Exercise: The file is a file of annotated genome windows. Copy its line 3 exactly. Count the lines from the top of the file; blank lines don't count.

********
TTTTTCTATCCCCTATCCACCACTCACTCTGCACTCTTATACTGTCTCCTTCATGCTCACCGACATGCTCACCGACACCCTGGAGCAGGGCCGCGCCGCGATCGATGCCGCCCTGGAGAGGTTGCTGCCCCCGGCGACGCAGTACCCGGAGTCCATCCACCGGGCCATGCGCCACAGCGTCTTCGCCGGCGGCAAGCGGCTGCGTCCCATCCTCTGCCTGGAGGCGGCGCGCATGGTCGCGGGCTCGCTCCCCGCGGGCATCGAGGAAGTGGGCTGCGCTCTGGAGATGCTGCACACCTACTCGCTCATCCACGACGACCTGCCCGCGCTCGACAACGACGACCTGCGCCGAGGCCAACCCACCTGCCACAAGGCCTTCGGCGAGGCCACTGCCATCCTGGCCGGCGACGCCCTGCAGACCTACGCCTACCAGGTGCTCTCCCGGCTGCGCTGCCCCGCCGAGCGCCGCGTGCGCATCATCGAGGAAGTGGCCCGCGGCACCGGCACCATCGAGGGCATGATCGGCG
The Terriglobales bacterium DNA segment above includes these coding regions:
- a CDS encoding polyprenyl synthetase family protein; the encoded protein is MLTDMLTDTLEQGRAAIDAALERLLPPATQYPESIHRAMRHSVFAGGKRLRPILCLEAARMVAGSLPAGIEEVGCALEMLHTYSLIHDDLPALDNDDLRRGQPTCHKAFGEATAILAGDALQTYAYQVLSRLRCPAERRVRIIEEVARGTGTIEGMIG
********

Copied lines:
- a CDS encoding polyprenyl synthetase family protein; the encoded protein is MLTDMLTDTLEQGRAAIDAALERLLPPATQYPESIHRAMRHSVFAGGKRLRPILCLEAARMVAGSLPAGIEEVGCALEMLHTYSLIHDDLPALDNDDLRRGQPTCHKAFGEATAILAGDALQTYAYQVLSRLRCPAERRVRIIEEVARGTGTIEGMIG